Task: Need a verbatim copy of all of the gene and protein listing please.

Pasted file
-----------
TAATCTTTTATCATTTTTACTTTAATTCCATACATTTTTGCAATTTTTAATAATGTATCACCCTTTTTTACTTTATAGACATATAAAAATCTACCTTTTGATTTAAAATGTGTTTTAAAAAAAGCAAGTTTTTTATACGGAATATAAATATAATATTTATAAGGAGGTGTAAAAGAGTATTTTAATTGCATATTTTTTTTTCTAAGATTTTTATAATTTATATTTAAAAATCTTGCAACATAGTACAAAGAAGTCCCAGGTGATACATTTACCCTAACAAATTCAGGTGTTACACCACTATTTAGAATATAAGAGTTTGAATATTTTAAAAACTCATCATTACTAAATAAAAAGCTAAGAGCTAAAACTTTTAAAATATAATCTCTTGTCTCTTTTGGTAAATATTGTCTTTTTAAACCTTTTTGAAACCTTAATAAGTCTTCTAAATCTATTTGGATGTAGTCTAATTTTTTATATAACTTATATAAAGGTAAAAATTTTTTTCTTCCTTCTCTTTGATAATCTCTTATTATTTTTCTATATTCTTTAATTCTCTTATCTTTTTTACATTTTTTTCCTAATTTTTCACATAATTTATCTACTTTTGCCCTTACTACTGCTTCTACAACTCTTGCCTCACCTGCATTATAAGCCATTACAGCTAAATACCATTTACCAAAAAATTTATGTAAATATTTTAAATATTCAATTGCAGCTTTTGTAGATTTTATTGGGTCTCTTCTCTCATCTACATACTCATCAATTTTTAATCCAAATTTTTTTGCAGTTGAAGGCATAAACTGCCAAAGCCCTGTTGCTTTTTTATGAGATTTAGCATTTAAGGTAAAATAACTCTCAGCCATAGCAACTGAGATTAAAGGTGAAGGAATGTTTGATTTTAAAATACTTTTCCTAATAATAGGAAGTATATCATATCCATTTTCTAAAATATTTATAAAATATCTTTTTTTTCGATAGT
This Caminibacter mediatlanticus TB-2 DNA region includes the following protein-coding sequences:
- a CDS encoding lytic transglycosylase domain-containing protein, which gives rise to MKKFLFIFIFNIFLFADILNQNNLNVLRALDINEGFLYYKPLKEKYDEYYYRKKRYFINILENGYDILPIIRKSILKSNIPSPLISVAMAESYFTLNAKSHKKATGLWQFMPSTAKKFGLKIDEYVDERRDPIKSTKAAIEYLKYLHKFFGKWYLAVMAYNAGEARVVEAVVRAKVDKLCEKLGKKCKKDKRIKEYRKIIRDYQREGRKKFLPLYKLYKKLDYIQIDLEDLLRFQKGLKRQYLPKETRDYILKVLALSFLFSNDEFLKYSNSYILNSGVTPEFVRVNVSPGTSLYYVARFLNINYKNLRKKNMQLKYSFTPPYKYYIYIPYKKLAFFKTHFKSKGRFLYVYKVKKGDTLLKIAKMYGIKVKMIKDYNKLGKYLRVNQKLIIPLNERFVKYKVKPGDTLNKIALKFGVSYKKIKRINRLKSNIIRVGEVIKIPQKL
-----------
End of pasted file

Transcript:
TAATCTTTTATCATTTTTACTTTAATTCCATACATTTTTGCAATTTTTAATAATGTATCACCCTTTTTTACTTTATAGACATATAAAAATCTACCTTTTGATTTAAAATGTGTTTTAAAAAAAGCAAGTTTTTTATACGGAATATAAATATAATATTTATAAGGAGGTGTAAAAGAGTATTTTAATTGCATATTTTTTTTTCTAAGATTTTTATAATTTATATTTAAAAATCTTGCAACATAGTACAAAGAAGTCCCAGGTGATACATTTACCCTAACAAATTCAGGTGTTACACCACTATTTAGAATATAAGAGTTTGAATATTTTAAAAACTCATCATTACTAAATAAAAAGCTAAGAGCTAAAACTTTTAAAATATAATCTCTTGTCTCTTTTGGTAAATATTGTCTTTTTAAACCTTTTTGAAACCTTAATAAGTCTTCTAAATCTATTTGGATGTAGTCTAATTTTTTATATAACTTATATAAAGGTAAAAATTTTTTTCTTCCTTCTCTTTGATAATCTCTTATTATTTTTCTATATTCTTTAATTCTCTTATCTTTTTTACATTTTTTTCCTAATTTTTCACATAATTTATCTACTTTTGCCCTTACTACTGCTTCTACAACTCTTGCCTCACCTGCATTATAAGCCATTACAGCTAAATACCATTTACCAAAAAATTTATGTAAATATTTTAAATATTCAATTGCAGCTTTTGTAGATTTTATTGGGTCTCTTCTCTCATCTACATACTCATCAATTTTTAATCCAAATTTTTTTGCAGTTGAAGGCATAAACTGCCAAAGCCCTGTTGCTTTTTTATGAGATTTAGCATTTAAGGTAAAATAACTCTCAGCCATAGCAACTGAGATTAAAGGTGAAGGAATGTTTGATTTTAAAATACTTTTCCTAATAATAGGAAGTATATCATATCCATTTTCTAAAATATTTATAAAATATCTTTTTTTTCGATAGT
This Caminibacter mediatlanticus TB-2 DNA region includes the following protein-coding sequences:
- a CDS encoding lytic transglycosylase domain-containing protein, which gives rise to MKKFLFIFIFNIFLFADILNQNNLNVLRALDINEGFLYYKPLKEKYDEYYYRKKRYFINILENGYDILPIIRKSILKSNIPSPLISVAMAESYFTLNAKSHKKATGLWQFMPSTAKKFGLKIDEYVDERRDPIKSTKAAIEYLKYLHKFFGKWYLAVMAYNAGEARVVEAVVRAKVDKLCEKLGKKCKKDKRIKEYRKIIRDYQREGRKKFLPLYKLYKKLDYIQIDLEDLLRFQKGLKRQYLPKETRDYILKVLALSFLFSNDEFLKYSNSYILNSGVTPEFVRVNVSPGTSLYYVARFLNINYKNLRKKNMQLKYSFTPPYKYYIYIPYKKLAFFKTHFKSKGRFLYVYKVKKGDTLLKIAKMYGIKVKMIKDYNKLGKYLRVNQKLIIPLNERFVKYKVKPGDTLNKIALKFGVSYKKIKRINRLKSNIIRVGEVIKIPQKL